Review: ‘The Hot Zone’ Stays Tepid

It takes a whole 26 minutes, but yes: Someone does say “Welcome to the hot zone” on “The Hot Zone,” our first sign that we are in for something pat.

The six-episode mini-series on NatGeo (which airs in two-episode blocs Monday, Tuesday and Wednesday) is based on the 1994 best seller by Richard Preston about the emergence of Ebola and other viruses. So it should have plenty of material: Ebola is a real disease, some of the characters are based on real people and you don’t have to work too hard to make a shrieking monkey seem ominous. But this “Hot Zone” is, alas, not particularly hot.

Julianna Margulies stars as Dr. Nancy Jaax, a military infectious disease expert who becomes concerned about a mysterious outbreak at a primate research facility in Reston, Va. Her husband, Jerry Jaax (Noah Emmerich), also works for the United States Army Medical Research Institute of Infectious Diseases, but he’s less concerned about the possible virus and more concerned about his wife. The show is set primarily in 1989, and it’s impossible to watch Emmerich drive around in an ’80s clunker and not think, “My time would be better spent rewatching ‘The Americans.’”

This happens again when Liam Cunningham shows up as Nancy’s renegade former mentor, and I thought, “Or how about ‘Game of Thrones’?” When Robert Sean Leonard showed up to defend his company’s blasé attitude toward monkey diseases, I wondered if “House” still holds up. Topher Grace, the only performer costumed in any identifiably ’80s manner, made me curious about the new season of “Black Mirror.” Given any opportunity to think about something other than “The Hot Zone,” I took it.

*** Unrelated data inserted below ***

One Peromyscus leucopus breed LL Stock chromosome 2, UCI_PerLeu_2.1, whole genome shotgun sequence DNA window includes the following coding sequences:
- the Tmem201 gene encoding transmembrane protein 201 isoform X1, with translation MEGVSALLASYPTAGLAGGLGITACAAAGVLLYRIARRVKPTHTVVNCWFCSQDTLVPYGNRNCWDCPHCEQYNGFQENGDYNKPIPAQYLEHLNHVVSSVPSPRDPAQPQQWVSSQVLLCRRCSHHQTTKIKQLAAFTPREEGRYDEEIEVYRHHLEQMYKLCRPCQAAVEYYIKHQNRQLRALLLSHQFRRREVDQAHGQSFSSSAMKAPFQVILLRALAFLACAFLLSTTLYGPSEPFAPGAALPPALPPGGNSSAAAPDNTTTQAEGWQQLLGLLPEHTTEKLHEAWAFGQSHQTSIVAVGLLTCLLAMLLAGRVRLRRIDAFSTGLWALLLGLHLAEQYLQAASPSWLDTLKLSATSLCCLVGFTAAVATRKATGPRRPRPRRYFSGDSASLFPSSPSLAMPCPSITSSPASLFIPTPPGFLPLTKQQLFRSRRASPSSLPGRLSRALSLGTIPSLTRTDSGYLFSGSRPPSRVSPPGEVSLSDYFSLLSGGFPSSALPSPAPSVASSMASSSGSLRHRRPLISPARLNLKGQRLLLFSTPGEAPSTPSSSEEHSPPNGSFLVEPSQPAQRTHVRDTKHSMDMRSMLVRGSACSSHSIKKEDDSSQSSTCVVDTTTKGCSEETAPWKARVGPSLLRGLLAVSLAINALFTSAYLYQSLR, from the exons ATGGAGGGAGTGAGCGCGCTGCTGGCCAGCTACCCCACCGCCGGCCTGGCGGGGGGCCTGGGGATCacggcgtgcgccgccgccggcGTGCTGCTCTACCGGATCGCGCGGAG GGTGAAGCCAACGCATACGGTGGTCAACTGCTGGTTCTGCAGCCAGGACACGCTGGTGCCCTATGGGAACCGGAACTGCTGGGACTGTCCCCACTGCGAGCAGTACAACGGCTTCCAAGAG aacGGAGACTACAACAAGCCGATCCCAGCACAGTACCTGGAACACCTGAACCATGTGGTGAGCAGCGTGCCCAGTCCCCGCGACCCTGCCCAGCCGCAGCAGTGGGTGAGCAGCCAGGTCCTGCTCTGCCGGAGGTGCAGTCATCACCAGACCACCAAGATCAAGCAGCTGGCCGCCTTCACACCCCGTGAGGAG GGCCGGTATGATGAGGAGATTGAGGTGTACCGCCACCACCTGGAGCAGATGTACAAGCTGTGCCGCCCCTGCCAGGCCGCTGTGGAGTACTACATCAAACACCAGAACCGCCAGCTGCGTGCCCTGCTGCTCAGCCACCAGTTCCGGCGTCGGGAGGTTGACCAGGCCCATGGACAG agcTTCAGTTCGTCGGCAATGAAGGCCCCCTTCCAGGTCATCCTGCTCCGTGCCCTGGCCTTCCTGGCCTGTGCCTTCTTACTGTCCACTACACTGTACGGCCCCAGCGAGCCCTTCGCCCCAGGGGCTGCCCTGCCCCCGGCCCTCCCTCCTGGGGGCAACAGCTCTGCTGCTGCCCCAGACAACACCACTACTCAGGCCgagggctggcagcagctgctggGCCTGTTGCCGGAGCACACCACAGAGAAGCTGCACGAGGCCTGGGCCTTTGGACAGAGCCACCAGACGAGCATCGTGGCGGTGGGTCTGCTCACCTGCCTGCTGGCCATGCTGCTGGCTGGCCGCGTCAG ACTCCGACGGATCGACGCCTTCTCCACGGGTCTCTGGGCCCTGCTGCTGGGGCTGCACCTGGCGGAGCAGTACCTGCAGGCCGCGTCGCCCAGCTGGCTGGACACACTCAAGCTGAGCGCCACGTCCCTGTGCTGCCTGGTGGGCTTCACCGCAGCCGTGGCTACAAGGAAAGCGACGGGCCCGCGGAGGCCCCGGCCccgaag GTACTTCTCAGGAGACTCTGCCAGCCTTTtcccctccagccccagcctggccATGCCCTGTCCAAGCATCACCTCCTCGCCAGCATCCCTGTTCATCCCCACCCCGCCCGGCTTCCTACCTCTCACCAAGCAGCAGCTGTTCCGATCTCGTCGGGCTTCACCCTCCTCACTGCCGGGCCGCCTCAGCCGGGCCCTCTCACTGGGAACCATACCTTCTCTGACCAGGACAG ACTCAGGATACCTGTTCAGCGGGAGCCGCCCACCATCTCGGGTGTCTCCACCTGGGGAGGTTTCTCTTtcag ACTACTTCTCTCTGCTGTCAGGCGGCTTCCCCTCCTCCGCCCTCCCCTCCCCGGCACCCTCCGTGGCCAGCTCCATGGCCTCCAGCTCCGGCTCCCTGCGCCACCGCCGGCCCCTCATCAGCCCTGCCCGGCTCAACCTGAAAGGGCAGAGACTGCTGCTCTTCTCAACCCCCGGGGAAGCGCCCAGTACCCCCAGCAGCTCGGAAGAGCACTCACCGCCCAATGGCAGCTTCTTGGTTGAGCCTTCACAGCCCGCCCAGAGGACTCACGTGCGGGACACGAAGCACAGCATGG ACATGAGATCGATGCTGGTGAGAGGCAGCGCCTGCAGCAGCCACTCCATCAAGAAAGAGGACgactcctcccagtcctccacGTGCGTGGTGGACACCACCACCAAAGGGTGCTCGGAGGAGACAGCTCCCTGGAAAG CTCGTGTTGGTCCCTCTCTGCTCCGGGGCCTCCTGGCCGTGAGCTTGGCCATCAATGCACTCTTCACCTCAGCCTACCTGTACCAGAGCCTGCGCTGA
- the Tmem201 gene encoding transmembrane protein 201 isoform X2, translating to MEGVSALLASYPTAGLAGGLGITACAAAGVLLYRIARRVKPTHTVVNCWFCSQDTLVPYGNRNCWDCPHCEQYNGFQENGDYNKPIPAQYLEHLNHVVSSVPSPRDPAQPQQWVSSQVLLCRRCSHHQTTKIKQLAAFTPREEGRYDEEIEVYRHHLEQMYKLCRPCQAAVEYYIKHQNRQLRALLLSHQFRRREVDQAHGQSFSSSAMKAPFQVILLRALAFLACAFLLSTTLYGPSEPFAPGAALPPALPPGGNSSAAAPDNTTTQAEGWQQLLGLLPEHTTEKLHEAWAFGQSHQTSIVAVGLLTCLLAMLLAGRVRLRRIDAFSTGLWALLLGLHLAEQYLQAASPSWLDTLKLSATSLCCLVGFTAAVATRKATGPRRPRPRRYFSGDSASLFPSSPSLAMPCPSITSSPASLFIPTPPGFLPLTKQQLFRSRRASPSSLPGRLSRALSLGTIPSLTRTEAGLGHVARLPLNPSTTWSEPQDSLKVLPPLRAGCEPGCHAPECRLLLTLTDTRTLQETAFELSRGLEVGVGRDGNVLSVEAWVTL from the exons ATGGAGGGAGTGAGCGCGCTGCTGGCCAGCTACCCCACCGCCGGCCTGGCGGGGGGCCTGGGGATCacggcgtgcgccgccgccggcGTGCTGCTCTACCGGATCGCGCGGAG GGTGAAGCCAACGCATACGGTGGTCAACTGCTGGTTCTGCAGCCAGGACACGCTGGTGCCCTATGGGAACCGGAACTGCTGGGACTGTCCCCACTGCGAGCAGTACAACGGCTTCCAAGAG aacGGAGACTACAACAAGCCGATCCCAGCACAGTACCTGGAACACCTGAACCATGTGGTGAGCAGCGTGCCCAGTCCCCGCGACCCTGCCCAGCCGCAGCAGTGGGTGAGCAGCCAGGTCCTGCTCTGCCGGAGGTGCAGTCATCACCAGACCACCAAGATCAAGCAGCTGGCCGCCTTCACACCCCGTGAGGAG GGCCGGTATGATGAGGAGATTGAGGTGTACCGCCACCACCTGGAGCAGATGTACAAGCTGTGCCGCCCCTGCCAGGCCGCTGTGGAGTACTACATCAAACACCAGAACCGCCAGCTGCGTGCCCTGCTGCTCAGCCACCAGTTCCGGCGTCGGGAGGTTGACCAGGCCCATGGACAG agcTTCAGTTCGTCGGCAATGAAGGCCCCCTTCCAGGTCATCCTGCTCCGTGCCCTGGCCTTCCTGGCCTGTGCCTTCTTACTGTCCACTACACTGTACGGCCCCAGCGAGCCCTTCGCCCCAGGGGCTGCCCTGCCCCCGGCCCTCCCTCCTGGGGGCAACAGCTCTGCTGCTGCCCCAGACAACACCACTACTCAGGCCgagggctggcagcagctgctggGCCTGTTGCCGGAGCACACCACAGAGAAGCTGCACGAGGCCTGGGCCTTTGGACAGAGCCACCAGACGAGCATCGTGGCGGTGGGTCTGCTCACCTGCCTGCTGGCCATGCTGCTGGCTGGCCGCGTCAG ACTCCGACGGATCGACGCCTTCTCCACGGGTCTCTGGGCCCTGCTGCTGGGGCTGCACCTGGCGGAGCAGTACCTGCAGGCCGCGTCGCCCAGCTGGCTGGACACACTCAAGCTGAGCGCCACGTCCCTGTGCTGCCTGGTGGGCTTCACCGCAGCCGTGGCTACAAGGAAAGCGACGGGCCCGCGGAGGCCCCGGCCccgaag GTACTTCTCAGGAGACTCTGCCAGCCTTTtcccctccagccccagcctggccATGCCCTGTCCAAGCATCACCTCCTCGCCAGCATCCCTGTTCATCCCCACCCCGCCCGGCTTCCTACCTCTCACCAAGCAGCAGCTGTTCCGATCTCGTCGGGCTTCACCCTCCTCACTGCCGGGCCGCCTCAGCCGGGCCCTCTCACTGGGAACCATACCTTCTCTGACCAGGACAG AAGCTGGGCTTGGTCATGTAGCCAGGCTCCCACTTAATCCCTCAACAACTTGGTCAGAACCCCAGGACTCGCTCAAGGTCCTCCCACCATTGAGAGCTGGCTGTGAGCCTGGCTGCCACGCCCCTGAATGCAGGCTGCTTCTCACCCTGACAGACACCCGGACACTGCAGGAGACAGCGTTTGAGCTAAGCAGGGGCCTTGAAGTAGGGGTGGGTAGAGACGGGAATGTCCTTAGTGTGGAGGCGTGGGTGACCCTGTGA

And not because I don’t love a good monkey necropsy — because boy, do I. I read the book “The Hot Zone” over and over again. But the mini-series contorts itself into a more traditional monster movie, with jump-scares and a horror score. It’s effectively startling, but it makes a farce out of something that shouldn’t need much goosing.

All the catastrophic effects of Ebola and other viruses are vividly depicted — shout-out to the facial blister department — but I never once had the feeling that any of these symptoms were happening to human beings rather than just sweaty props.

That vacancy is the biggest issue for the show: A tale of human vulnerability doesn’t seem to have any human beings present. The home-life stories that are meant to add emotional heft are distracting and brittle, and the characters are under-imagined. Cunningham’s character might as well be the big-game hunter from “Jurassic Park” or Quint from “Jaws,” waxing on about how viruses are smarter than we are, how they’re “the perfect killer.”

That kind of forced reverie feels especially unnecessary because by far the most effective aspect of the show is its sense of reverence. All the rituals of investigation, the methodical rinsing and robing, the heavily enforced buddy system to go into cordoned-off contaminated spaces or high-risk lab environments: These are rites. We see those rites transform characters and consecrate spaces, turning something as ordinary as picking up a phone handset into a hallowed experience. But just as the show is about to illuminate a great truth, it backs all the way off, leaving us stranded.

Margulies, a three-time Emmy winner who is great elsewhere, never connects here. She’s also saddled with lines such as “I need to find another monkey to sample!” and “The Ebola virus spreads when we show each other love.”

This would be hilariously out of place no matter what, but it’s particularly galling after six hours that have plenty of conversations about fluids and feces and disease vectors but no credible emotions. There’s an absence of interiority to everything, a glassy distance.

Is that meant to echo the isolation of a hazmat suit? I don’t think it is, but that would have been cool.

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